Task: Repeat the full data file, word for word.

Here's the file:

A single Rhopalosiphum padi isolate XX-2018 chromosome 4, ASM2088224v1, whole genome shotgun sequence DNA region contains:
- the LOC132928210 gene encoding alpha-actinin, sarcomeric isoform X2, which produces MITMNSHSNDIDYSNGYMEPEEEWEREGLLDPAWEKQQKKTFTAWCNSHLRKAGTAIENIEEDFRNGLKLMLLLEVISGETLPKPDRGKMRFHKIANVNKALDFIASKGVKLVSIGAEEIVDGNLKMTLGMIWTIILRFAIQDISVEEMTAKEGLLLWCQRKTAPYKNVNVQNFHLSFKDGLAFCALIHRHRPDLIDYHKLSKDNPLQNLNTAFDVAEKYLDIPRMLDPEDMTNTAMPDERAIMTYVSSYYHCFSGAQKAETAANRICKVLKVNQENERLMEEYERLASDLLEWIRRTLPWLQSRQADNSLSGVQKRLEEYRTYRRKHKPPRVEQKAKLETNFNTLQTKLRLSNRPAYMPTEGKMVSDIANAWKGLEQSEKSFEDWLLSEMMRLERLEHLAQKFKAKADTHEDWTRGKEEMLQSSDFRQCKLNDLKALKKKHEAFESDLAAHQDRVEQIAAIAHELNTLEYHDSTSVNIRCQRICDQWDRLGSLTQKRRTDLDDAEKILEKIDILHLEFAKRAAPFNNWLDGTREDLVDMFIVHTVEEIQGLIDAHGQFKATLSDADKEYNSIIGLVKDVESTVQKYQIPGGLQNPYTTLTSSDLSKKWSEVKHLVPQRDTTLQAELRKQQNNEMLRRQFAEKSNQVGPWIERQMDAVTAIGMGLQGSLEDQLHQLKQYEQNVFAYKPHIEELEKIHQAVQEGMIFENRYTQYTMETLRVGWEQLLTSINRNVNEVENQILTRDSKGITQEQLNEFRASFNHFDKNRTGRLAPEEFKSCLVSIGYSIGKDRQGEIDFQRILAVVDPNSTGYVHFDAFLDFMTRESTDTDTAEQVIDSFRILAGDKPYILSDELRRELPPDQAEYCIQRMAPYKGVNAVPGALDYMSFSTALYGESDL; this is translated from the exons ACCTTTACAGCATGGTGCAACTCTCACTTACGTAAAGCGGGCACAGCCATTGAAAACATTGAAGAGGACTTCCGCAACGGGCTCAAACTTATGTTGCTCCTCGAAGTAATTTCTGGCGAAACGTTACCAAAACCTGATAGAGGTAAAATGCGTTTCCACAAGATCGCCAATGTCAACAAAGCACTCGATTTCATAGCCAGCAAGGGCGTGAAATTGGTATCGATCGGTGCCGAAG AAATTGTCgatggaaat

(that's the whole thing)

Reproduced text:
A single Rhopalosiphum padi isolate XX-2018 chromosome 4, ASM2088224v1, whole genome shotgun sequence DNA region contains:
- the LOC132928210 gene encoding alpha-actinin, sarcomeric isoform X2, which produces MITMNSHSNDIDYSNGYMEPEEEWEREGLLDPAWEKQQKKTFTAWCNSHLRKAGTAIENIEEDFRNGLKLMLLLEVISGETLPKPDRGKMRFHKIANVNKALDFIASKGVKLVSIGAEEIVDGNLKMTLGMIWTIILRFAIQDISVEEMTAKEGLLLWCQRKTAPYKNVNVQNFHLSFKDGLAFCALIHRHRPDLIDYHKLSKDNPLQNLNTAFDVAEKYLDIPRMLDPEDMTNTAMPDERAIMTYVSSYYHCFSGAQKAETAANRICKVLKVNQENERLMEEYERLASDLLEWIRRTLPWLQSRQADNSLSGVQKRLEEYRTYRRKHKPPRVEQKAKLETNFNTLQTKLRLSNRPAYMPTEGKMVSDIANAWKGLEQSEKSFEDWLLSEMMRLERLEHLAQKFKAKADTHEDWTRGKEEMLQSSDFRQCKLNDLKALKKKHEAFESDLAAHQDRVEQIAAIAHELNTLEYHDSTSVNIRCQRICDQWDRLGSLTQKRRTDLDDAEKILEKIDILHLEFAKRAAPFNNWLDGTREDLVDMFIVHTVEEIQGLIDAHGQFKATLSDADKEYNSIIGLVKDVESTVQKYQIPGGLQNPYTTLTSSDLSKKWSEVKHLVPQRDTTLQAELRKQQNNEMLRRQFAEKSNQVGPWIERQMDAVTAIGMGLQGSLEDQLHQLKQYEQNVFAYKPHIEELEKIHQAVQEGMIFENRYTQYTMETLRVGWEQLLTSINRNVNEVENQILTRDSKGITQEQLNEFRASFNHFDKNRTGRLAPEEFKSCLVSIGYSIGKDRQGEIDFQRILAVVDPNSTGYVHFDAFLDFMTRESTDTDTAEQVIDSFRILAGDKPYILSDELRRELPPDQAEYCIQRMAPYKGVNAVPGALDYMSFSTALYGESDL; this is translated from the exons ACCTTTACAGCATGGTGCAACTCTCACTTACGTAAAGCGGGCACAGCCATTGAAAACATTGAAGAGGACTTCCGCAACGGGCTCAAACTTATGTTGCTCCTCGAAGTAATTTCTGGCGAAACGTTACCAAAACCTGATAGAGGTAAAATGCGTTTCCACAAGATCGCCAATGTCAACAAAGCACTCGATTTCATAGCCAGCAAGGGCGTGAAATTGGTATCGATCGGTGCCGAAG AAATTGTCgatggaaat